Conclusion

This work was motivated by analyzing IoT in the context of commerce in a customer-centric manner. Through an affordance lens, we answered our research question which opportunities IoT devices provide to retail commerce customers. Theoretically founded in Activity Theory and Affordance Theory, we develop our theory of IoT-commerce as a third wave in the evolution of retail commerce following e-commerce and m-commerce. We identified 49 relevant articles in a structured literature search in leading IS journals, commerce journals, marketing journals, and the domain of computer science and therefrom extracted twelve affordances. Seven affordances emerged with e-commerce, two with m-commerce, and three additional affordances originate from IoT-commerce. To evaluate our theory and to demonstrate its applicability, we derived manifestations of the twelve affordances along with the nine steps in three stages of the customer buying process. We further extracted 35 relevant IoT devices out of a sample with 337 real-life IoT devices, grouped them into five categories, and levered them to confirm completeness and parsimony. Overall, our paper helps understand the influence of the IoT phenomenon on retail commerce in a customer-centric manner.

As IoT-commerce is still in its infancy, its future holds tremendous potential. Due to the increasing proliferation of IoT devices, its importance for retail commerce may continuously rise. Similar to the trend of customers preferring mobile devices before desktop PCs for ordering online, IoT devices might become a vital – or even the most vital – channel for retail commerce in the near future. Hence, detailed analysis and understanding of the IoT-commerce phenomenon and its consequences for both customers and companies is of utmost importance and represents the crucial basis for further goal-directed action. Academic research might, therefore, want to keep up with this fast-evolving phenomenon and answer related questions such as those raised in the previous section.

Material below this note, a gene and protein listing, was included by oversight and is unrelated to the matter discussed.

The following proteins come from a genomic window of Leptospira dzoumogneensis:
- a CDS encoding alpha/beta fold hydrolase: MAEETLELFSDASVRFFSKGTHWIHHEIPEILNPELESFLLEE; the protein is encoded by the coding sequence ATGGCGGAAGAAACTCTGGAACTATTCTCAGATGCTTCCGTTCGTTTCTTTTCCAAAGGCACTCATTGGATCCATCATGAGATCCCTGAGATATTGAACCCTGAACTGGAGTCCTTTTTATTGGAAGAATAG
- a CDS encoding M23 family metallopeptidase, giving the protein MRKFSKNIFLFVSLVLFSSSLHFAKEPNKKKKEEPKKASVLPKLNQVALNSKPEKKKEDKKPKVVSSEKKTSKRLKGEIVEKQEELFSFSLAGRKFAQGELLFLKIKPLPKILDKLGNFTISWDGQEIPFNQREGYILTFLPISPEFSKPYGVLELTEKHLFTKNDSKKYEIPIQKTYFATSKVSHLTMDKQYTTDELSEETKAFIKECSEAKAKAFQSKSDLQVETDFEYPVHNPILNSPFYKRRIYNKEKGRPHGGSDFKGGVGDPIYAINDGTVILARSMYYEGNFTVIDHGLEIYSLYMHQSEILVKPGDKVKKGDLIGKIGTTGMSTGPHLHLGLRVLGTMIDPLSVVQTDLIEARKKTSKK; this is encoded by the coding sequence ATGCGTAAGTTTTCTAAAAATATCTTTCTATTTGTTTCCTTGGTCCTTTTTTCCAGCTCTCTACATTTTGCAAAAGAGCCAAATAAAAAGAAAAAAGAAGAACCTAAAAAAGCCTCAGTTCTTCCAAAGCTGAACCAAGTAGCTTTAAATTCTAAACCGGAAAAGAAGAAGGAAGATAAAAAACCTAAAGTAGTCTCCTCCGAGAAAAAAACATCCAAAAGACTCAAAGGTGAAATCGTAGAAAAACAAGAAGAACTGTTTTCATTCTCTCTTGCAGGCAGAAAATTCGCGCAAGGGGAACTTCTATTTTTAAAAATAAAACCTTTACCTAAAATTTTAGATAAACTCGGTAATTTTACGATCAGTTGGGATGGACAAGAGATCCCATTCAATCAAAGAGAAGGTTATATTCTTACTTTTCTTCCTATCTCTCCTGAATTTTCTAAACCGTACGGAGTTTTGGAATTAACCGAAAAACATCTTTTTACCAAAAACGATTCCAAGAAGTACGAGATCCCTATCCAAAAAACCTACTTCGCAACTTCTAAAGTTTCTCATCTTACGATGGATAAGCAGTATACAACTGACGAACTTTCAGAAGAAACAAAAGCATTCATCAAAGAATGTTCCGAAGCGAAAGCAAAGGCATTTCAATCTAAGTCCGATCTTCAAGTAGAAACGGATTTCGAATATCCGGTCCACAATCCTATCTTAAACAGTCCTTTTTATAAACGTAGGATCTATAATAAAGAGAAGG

Notes

  1. 1.

    Considered journals according to AIS (2018): European Journal of Information Systems, Information Systems Journal, Information Systems Research, Journal of AIS, Journal of Information Technology, Journal of MIS, Journal of Strategic Information Systems, MIS Quarterly

  2. 2.

    Considered journals: Electronic Commerce Research, Electronic Commerce Research & Applications, International Journal of Electronic Commerce, Journal of Electronic Commerce in Organizations, Journal of Electronic Commerce Research, Journal of Organizational Computing & Electronic Commerce

  3. 3.

    Considered journals: Journal of Marketing, Journal of Marketing Research, Journal of Consumer Research

  4. 4.

    Database used: ieeexplore.ieee.org

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Appendices

Appendix 1: Manifestations of IoT-commerce affordances along the customer buying process

Table 5 Manifestations of IoT-commerce affordances along the customer buying process

Appendix 2: Textual explanation of manifestations of IoT-commerce affordances along the customer buying process

This Appendix 2 provides exemplifications for the manifestations of affordances along the buying process. The first step need recognition of the pre-purchase stage is explained in the section “Validation for completeness and parsimony with real-life objects” section. In the following, the remaining eight steps of the customer buying process are covered.